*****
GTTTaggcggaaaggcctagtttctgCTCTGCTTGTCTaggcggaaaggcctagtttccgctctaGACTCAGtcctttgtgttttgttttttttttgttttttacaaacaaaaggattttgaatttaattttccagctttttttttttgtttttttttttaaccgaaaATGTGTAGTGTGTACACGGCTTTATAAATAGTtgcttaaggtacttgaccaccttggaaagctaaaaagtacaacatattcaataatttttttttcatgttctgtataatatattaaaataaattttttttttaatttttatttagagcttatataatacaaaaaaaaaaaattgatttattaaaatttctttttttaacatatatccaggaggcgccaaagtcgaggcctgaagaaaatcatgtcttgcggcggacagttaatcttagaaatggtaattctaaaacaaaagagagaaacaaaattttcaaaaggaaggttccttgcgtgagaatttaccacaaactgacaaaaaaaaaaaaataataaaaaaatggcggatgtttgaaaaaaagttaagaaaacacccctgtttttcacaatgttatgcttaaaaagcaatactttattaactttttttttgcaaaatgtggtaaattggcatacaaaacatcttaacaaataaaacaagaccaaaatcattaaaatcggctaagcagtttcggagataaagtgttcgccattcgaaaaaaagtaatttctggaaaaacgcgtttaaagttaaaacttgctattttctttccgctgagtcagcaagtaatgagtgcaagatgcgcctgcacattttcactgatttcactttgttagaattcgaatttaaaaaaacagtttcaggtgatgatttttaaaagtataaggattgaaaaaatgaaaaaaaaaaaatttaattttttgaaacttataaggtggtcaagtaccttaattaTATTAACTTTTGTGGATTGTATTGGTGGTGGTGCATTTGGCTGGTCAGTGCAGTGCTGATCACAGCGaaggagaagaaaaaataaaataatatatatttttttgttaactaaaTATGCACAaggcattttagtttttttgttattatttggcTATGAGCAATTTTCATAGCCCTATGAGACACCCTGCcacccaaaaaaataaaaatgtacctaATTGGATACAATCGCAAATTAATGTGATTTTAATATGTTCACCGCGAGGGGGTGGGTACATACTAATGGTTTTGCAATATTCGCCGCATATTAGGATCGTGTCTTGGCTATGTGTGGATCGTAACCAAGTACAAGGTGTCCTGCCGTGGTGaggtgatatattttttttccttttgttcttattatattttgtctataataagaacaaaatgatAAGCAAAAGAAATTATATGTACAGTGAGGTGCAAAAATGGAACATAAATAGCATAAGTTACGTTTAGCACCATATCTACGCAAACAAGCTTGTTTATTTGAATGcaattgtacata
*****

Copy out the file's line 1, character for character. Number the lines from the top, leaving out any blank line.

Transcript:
GTTTaggcggaaaggcctagtttctgCTCTGCTTGTCTaggcggaaaggcctagtttccgctctaGACTCAGtcctttgtgttttgttttttttttgttttttacaaacaaaaggattttgaatttaattttccagctttttttttttgtttttttttttaaccgaaaATGTGTAGTGTGTACACGGCTTTATAAATAGTtgcttaaggtacttgaccaccttggaaagctaaaaagtacaacatattcaataatttttttttcatgttctgtataatatattaaaataaattttttttttaatttttatttagagcttatataatacaaaaaaaaaaaattgatttattaaaatttctttttttaacatatatccaggaggcgccaaagtcgaggcctgaagaaaatcatgtcttgcggcggacagttaatcttagaaatggtaattctaaaacaaaagagagaaacaaaattttcaaaaggaaggttccttgcgtgagaatttaccacaaactgacaaaaaaaaaaaaataataaaaaaatggcggatgtttgaaaaaaagttaagaaaacacccctgtttttcacaatgttatgcttaaaaagcaatactttattaactttttttttgcaaaatgtggtaaattggcatacaaaacatcttaacaaataaaacaagaccaaaatcattaaaatcggctaagcagtttcggagataaagtgttcgccattcgaaaaaaagtaatttctggaaaaacgcgtttaaagttaaaacttgctattttctttccgctgagtcagcaagtaatgagtgcaagatgcgcctgcacattttcactgatttcactttgttagaattcgaatttaaaaaaacagtttcaggtgatgatttttaaaagtataaggattgaaaaaatgaaaaaaaaaaaatttaattttttgaaacttataaggtggtcaagtaccttaattaTATTAACTTTTGTGGATTGTATTGGTGGTGGTGCATTTGGCTGGTCAGTGCAGTGCTGATCACAGCGaaggagaagaaaaaataaaataatatatatttttttgttaactaaaTATGCACAaggcattttagtttttttgttattatttggcTATGAGCAATTTTCATAGCCCTATGAGACACCCTGCcacccaaaaaaataaaaatgtacctaATTGGATACAATCGCAAATTAATGTGATTTTAATATGTTCACCGCGAGGGGGTGGGTACATACTAATGGTTTTGCAATATTCGCCGCATATTAGGATCGTGTCTTGGCTATGTGTGGATCGTAACCAAGTACAAGGTGTCCTGCCGTGGTGaggtgatatattttttttccttttgttcttattatattttgtctataataagaacaaaatgatAAGCAAAAGAAATTATATGTACAGTGAGGTGCAAAAATGGAACATAAATAGCATAAGTTACGTTTAGCACCATATCTACGCAAACAAGCTTGTTTATTTGAATGcaattgtacata